A recklessly political response to the UN vote

This response, which is inconsistent with the diplomatic reality revealed by the vote, could have potentially devastating long-term consequences.

By ABE SILBERSTEIN
December 27, 2016 21:18
4 minute read.
Benjamin Netanyahu

Benjamin Netanyahu. (photo credit: REUTERS)

 
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 The response by Prime Minister Benjamin Netanyahu to Friday’s vote in the UN Security Council to condemn settlement construction essentially amounts to an irrational paroxysm.

On Friday, the notion that Israel’s improved diplomatic relations with the Arab world would immunize the settlements from international scrutiny was thoroughly demolished.

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The brief victory achieved by pressuring Egypt to pull the resolution may soon backfire as well. This is at least the second time in the last year that President Abdel Fattah al-Sisi has been humiliated by Netanyahu, the first being the botched attempt to bring Isaac Herzog into the coalition, which not incidentally coincided with Sisi’s speech on peace.

Instead of finally grasping what almost every junior diplomat already understands – that the settlements are a losing issue in the international arena, regardless of how words are twisted – Netanyahu has decided to peg good relations with Israel to support of, or at least acquiescence to, the settlement movement. This response, which is inconsistent with the diplomatic reality revealed by the vote, could have potentially devastating long-term consequences.

It should be acknowledged from the start that Netanyahu will soon be given a solid hand by the inauguration of President-elect Donald Trump. The selection of hard-line bankruptcy lawyer David Friedman as Trump’s choice for US ambassador to Israel leaves little hope for supporters of strong American leadership to achieve a two-state solution. It leaves even less hope for those of us who hope the US will continue to withhold the veto on similar Security Council resolutions in the future.

But Trump won’t be president forever, and Israel can’t survive on warm relations with only one country, even if that country is the world’s singular superpower. Israel’s largest trading partner is not the US but the European Union, which in 2015 issued guidelines on labeling settlement goods. Indeed, the recently passed Security Council resolution called on countries to make clear distinctions between Israel proper and the settlements, an arrangement that has a precedent in Israel’s participation in the European Commission’s Horizon 2020 program.

Unless one believes Trump, a businessman, will leverage the full power and influence of the United States on behalf of the economy of Gush Etzion, Israel is entering an era in which some sort of separation between Israel and settlements in the occupied territories will be necessary. In this regard, calls for Israel to annex Area C of the West Bank are the most shortsighted of all policy proposals. By complicating the distinction between Israel and the settlements, Israel risks isolating itself entirely.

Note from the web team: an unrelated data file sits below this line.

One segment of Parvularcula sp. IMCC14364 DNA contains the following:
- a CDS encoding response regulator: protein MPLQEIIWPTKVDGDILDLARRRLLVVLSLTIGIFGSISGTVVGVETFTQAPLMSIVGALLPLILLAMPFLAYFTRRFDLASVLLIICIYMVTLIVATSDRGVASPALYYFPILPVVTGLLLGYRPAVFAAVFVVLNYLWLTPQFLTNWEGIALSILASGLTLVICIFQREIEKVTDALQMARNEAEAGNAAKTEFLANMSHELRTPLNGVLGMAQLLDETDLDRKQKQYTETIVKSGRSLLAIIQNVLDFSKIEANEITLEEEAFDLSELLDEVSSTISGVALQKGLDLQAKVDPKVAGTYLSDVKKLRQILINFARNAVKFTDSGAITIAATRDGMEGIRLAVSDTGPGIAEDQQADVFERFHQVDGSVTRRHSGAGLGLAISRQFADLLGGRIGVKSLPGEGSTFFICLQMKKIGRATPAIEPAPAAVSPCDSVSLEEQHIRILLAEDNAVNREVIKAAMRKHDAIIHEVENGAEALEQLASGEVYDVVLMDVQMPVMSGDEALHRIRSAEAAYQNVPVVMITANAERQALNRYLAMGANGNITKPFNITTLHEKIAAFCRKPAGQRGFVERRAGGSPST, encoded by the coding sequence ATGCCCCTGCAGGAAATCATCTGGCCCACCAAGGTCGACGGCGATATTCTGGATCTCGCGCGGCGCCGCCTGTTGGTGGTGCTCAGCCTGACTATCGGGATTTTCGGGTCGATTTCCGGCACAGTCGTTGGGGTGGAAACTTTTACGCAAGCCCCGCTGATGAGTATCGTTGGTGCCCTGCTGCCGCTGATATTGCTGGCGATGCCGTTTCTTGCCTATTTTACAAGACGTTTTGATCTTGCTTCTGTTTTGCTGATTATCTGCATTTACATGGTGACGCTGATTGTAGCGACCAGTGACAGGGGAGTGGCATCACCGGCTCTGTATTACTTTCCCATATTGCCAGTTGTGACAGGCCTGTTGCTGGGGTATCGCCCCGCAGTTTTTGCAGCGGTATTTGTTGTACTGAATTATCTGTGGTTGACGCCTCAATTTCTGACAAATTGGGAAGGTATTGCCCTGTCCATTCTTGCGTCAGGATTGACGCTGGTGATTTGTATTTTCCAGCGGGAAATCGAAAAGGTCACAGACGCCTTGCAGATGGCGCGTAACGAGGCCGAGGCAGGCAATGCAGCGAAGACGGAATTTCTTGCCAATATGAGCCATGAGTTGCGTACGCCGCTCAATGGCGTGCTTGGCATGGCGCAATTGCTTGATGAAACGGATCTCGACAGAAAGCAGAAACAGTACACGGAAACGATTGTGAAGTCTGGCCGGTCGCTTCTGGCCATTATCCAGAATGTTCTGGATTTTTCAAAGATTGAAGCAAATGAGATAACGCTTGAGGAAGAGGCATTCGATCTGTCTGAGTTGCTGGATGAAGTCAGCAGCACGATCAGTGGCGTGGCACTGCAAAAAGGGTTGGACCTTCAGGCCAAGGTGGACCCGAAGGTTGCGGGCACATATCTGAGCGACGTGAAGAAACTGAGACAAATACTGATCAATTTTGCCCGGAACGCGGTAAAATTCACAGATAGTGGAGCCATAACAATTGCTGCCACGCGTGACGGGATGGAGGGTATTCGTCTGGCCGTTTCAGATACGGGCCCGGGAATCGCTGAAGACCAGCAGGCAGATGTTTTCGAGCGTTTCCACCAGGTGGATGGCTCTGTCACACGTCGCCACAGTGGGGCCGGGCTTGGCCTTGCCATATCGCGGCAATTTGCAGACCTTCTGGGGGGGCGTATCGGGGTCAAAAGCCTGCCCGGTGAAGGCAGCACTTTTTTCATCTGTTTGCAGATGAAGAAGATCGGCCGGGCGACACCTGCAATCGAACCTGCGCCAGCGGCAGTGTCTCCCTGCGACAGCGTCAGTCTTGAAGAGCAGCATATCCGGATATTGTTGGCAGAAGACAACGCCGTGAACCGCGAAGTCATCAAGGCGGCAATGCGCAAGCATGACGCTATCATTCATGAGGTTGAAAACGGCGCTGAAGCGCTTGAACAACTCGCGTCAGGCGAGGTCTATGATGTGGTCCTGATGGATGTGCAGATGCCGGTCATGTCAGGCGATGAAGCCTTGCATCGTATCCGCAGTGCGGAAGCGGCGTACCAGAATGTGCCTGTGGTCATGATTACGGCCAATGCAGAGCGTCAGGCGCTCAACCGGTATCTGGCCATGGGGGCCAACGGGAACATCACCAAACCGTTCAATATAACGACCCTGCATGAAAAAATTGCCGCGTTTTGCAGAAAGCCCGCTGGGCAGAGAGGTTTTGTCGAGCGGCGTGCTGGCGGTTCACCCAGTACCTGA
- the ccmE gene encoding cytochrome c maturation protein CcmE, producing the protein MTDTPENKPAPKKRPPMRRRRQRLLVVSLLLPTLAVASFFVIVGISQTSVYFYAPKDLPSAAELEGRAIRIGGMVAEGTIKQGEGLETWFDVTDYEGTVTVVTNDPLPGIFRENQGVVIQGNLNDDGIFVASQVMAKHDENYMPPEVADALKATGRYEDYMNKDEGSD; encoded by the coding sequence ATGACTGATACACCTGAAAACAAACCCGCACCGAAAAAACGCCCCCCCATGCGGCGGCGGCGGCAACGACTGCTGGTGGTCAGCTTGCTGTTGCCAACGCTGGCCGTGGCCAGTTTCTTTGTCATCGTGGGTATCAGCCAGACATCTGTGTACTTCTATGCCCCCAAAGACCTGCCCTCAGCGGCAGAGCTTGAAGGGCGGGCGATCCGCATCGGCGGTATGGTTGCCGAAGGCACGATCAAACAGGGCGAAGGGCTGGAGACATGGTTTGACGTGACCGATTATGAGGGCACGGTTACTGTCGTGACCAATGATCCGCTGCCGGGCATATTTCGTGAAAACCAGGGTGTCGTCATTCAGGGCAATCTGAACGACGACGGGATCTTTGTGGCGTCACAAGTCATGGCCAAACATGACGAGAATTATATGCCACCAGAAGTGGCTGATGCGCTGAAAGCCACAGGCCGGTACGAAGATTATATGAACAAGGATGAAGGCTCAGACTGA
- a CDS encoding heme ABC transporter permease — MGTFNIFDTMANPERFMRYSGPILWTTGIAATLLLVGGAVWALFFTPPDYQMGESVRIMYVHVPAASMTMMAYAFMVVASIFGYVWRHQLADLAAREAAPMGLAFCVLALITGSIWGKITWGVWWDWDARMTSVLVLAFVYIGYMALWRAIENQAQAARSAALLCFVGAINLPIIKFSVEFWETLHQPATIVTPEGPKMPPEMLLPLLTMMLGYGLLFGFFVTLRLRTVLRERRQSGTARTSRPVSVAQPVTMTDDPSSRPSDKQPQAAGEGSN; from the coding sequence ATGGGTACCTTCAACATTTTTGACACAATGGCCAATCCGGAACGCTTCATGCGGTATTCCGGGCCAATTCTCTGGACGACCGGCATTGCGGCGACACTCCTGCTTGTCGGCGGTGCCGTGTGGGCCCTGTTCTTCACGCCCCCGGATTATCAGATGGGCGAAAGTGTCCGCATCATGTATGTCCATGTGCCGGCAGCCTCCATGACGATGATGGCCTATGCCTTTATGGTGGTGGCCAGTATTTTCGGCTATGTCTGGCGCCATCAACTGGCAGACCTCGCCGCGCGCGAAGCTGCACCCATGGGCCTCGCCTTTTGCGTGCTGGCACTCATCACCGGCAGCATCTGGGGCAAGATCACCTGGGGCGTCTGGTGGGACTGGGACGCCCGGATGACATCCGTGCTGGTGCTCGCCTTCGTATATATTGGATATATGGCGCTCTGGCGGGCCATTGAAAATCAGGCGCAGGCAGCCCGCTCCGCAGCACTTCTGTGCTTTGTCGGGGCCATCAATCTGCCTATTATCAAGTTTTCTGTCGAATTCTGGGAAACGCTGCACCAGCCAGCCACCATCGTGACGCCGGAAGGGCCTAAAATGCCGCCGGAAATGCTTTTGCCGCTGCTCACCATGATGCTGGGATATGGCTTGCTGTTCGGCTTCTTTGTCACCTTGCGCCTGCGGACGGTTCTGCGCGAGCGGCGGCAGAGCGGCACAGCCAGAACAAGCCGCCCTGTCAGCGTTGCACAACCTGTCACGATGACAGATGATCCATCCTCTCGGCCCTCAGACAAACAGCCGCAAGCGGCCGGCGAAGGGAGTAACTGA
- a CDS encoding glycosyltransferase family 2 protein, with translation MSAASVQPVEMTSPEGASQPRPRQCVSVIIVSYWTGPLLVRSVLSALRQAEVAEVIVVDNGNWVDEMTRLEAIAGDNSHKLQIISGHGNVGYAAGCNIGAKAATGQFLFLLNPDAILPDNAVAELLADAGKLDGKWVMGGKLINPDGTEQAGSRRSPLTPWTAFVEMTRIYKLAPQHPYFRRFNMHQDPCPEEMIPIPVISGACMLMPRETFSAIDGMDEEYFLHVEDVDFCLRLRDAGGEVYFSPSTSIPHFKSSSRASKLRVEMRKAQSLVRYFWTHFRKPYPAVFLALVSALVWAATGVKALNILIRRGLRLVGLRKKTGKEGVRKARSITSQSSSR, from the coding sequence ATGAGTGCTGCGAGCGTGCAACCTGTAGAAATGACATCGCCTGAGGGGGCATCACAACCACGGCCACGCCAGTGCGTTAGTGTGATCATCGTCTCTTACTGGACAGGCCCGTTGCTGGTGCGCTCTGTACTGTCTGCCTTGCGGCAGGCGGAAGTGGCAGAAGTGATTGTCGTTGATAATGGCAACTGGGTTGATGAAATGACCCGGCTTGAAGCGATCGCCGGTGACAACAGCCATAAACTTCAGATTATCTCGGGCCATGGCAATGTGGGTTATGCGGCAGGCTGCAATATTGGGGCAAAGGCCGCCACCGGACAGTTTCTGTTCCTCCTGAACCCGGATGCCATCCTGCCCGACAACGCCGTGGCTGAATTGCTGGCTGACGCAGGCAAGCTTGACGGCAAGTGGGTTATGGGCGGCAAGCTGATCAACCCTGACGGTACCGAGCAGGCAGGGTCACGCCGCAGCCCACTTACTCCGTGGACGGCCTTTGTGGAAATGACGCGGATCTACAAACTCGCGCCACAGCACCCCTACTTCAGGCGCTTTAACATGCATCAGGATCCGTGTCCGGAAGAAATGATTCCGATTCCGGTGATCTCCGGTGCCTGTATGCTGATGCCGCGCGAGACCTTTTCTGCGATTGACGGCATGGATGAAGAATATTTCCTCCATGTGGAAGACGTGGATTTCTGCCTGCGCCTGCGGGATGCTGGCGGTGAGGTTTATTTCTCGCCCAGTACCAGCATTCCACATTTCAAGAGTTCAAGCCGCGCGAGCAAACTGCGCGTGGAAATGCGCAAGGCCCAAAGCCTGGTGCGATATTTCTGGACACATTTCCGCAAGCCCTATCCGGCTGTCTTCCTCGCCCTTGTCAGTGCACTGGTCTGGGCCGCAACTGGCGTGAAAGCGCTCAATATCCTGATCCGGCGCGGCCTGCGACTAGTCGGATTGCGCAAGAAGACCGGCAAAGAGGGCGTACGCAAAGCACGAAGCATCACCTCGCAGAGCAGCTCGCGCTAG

Regardless of how Israel responds to Friday’s vote, the campaign will end without a single country changing its fundamental position on settlements (including, in my view, the US under Trump). Like with Horizon 2020, the settlement product labeling, and the Iran nuclear agreement, Netanyahu will eventually come to terms with reality – but only after causing gratuitous damage to Israel’s diplomatic standing.

Imagine if Netanyahu had responded in a different way to the American abstention. Imagine if he had told the cabinet on Sunday that Israel can’t continue to build settlements deep in the West Bank, and that the recent efforts to legalize settlements built on private Palestinian land had projected a position Israel could not defend. Naftali Bennett would have certainly bolted the coalition, and Netanyahu probably wouldn’t have convinced a skeptical liberal like myself to support him. But he would have found a ready ally in Defense Minister Avigdor Lieberman and probably Herzog, too, who is facing a tough leadership primary next year. The diplomatic fallout would have been limited.

Instead, he is making empty threats at countries that have already seen this show in prime time and its reruns on cable. Eventually, the ambassadors will return, the development aid will be restored, and business will return to usual. However, the prominence of the settlement issue will continue to grow. I suspect Netanyahu knows this; at the end of the day, this is just theater for the most hard-line activists on the Right, whom Netanyahu must convince that he, and not Bennett or a rival Likud MK, is in charge.

One hopes it won’t all come down to international pressure. Israel’s main opposition figures, Herzog and Yair Lapid, have criticized the Security Council resolution but have placed the blame where it belongs: at Netanyahu’s desk. It is the policies of the last three Netanyahu-led coalitions, including this one, that have put Israel in the precarious diplomatic situation it is in today. After the events of the last month, particularly the scramble to save Amona by all means necessary, how can anyone suggest with a straight face that Netanyahu plans to advance the two-state solution? Whether this resolution will be a wake-up call for Israel’s moderates or a clarion call for its expansionist extremists remains to be seen. One thing we can be certain of, though, is this: As long as Israel has a leader who is most concerned about preventing a political challenge from the Right, Israel’s diplomatic situation will only get worse.

Abe Silberstein writes on Israeli politics and US-Israel relations from New York.

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